US solar power nears competing on price

US solar power will compete on price with conventional generation within three years without subsidy thanks to plummeting costs, industry leaders say.

In a breakthrough for renewable generation that will lessen the dependence on fossil fuels, the cost of solar power in California is near that of gas-fired plants at times of peak demand.

Solar power costs have dropped about 60 per cent in the past five years due to technological advances, manufacturing efficiency and squeezed profit margins created by overcapacity among suppliers.

The trend promises to open up a much larger global market, although analysts warn that not every company in a highly fragmented industry will succeed.

Solar power is not universally competitive with fossil fuels. The US government’s Energy Information Administration has calculated the average cost of electricity from a new combined-cycle gas plant at about 6 cents per kilowatt hour, compared with 21 cents for solar.

However, in the sunny south-west of the US, at peak demand times during the day the comparison is much closer.

Arizona-based First Solar, the world’s largest solar power company by market capitalisation, said it expected to be able to sign contracts with California utilities to sell power for 10-12 cents per kilowatt hour, in line with the cost of power from gas-fired plants at peak times, when electricity prices are higher. Rob Gillette, First Solar’s chief executive, said the company planned to reach that price target by cutting the cost of its thin-film solar modules by a fifth by 2014.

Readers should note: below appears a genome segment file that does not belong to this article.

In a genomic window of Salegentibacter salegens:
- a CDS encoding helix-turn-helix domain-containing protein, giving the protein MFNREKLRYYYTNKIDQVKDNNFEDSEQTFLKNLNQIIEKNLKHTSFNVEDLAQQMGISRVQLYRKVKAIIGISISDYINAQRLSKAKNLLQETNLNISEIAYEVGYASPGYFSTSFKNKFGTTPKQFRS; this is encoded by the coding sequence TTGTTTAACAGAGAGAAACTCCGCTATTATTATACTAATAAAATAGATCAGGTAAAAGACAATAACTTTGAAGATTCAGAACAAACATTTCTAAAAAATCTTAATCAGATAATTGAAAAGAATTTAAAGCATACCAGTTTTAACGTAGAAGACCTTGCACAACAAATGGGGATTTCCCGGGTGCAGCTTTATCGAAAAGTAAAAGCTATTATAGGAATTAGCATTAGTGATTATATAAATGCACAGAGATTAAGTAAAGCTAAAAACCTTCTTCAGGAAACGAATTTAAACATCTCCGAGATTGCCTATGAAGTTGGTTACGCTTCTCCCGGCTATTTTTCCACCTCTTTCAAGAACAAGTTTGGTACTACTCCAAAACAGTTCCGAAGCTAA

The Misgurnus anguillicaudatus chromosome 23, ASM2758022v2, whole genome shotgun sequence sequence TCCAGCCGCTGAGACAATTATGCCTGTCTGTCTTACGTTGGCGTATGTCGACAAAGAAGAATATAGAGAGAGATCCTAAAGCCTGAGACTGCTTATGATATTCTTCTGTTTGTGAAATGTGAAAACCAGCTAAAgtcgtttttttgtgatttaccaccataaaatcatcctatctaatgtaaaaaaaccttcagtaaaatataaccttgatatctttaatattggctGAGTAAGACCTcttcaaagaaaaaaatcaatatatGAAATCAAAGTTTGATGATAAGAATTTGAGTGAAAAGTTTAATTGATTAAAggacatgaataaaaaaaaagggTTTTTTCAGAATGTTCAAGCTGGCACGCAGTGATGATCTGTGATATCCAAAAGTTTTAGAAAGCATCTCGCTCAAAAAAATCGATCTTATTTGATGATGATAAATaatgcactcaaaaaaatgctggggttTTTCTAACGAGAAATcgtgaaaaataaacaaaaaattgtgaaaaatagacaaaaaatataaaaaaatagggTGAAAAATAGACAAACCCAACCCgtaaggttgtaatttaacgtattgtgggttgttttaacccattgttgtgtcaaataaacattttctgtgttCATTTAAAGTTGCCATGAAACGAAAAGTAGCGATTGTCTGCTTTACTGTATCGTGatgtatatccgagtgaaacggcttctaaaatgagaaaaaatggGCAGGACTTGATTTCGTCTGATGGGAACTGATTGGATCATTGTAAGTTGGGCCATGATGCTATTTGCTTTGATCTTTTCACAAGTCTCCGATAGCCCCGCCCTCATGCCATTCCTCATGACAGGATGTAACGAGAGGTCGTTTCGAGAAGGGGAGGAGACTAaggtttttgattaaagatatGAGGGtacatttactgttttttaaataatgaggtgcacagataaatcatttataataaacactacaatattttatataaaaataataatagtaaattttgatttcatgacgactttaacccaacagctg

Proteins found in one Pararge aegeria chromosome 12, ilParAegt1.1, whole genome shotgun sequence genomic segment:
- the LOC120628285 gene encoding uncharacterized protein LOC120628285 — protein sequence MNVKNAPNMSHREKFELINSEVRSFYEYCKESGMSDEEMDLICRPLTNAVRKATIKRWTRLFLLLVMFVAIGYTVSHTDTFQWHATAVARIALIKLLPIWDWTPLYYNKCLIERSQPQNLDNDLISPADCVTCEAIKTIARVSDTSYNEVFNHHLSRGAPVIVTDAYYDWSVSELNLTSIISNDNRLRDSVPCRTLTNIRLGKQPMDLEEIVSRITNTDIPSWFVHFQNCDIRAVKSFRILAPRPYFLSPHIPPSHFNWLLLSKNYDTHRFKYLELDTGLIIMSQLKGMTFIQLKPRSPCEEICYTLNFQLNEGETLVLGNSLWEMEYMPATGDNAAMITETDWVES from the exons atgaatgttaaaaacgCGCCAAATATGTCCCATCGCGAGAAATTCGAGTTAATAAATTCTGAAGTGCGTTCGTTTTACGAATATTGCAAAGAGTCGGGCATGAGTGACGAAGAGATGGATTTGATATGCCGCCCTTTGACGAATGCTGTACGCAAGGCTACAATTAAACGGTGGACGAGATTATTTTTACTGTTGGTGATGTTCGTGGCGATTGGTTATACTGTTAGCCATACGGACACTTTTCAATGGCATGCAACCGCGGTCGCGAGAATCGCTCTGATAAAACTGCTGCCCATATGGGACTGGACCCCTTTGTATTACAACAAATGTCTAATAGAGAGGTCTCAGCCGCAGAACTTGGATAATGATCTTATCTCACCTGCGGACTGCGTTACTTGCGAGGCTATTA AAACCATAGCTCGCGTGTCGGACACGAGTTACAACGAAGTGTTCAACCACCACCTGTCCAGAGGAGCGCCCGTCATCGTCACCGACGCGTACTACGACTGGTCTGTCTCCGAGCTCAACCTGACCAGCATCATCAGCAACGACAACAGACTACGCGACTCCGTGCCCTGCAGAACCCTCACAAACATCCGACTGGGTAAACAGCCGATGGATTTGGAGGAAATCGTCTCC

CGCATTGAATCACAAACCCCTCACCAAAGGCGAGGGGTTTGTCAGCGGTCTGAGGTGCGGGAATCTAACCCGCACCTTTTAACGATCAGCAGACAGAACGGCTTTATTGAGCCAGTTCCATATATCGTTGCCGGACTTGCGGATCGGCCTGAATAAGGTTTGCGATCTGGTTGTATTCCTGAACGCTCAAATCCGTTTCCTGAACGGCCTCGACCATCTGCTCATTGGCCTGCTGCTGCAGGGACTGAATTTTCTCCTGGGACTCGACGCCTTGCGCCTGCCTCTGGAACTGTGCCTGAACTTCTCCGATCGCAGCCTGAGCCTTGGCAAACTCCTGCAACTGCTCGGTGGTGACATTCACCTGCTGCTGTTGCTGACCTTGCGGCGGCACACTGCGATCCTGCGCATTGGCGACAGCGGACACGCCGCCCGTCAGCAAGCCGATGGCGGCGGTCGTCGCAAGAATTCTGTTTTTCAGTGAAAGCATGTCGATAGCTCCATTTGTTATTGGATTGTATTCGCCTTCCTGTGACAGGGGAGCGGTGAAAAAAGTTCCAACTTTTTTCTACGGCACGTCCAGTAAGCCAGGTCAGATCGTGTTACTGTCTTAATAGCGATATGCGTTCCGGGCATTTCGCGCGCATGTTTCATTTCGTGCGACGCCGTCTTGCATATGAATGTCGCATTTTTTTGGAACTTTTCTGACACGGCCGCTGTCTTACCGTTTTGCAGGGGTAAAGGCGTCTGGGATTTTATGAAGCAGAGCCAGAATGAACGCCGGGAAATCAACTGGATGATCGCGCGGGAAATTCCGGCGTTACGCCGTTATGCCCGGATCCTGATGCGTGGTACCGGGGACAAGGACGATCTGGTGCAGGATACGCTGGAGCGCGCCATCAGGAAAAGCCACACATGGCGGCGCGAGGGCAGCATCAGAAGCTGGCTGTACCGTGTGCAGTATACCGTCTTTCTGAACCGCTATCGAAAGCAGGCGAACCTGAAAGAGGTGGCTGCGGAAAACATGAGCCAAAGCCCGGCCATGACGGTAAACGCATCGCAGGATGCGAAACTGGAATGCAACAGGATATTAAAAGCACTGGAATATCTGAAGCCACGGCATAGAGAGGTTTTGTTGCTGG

Although US solar power projects can earn an investment tax credit, covering 30 per cent of their costs, First Solar believes it meet its objective without any additional credit above that granted to conventional power plants.

California is leading the growth of solar power in the US, and plans to source 33 per cent of its electricity from renewable energy by 2020. The state has only about 300 megawatts of solar capacity installed, but plans have been announced to add 16,500 MW more, much of it in very large plants.

Thomas Dinwoodie, founder of SunPower, the second-largest US solar company, said: “Solar is cheaper than new nuclear power. It is cost-competitive with gas and coal.”

Total, the French oil group, is buying 60 per cent of SunPower.

The counterpart of the falling cost of solar power is pressure on profitability for manufacturers of solar panels.

However, vertically integrated companies such as First Solar and SunPower, which also develop solar power plants, will be shielded from some of that pressure on margins.

Stephen Chin, an analyst at UBS, said: “First Solar has a huge pipeline of North American projects with higher solar panel pricing than the current average.”

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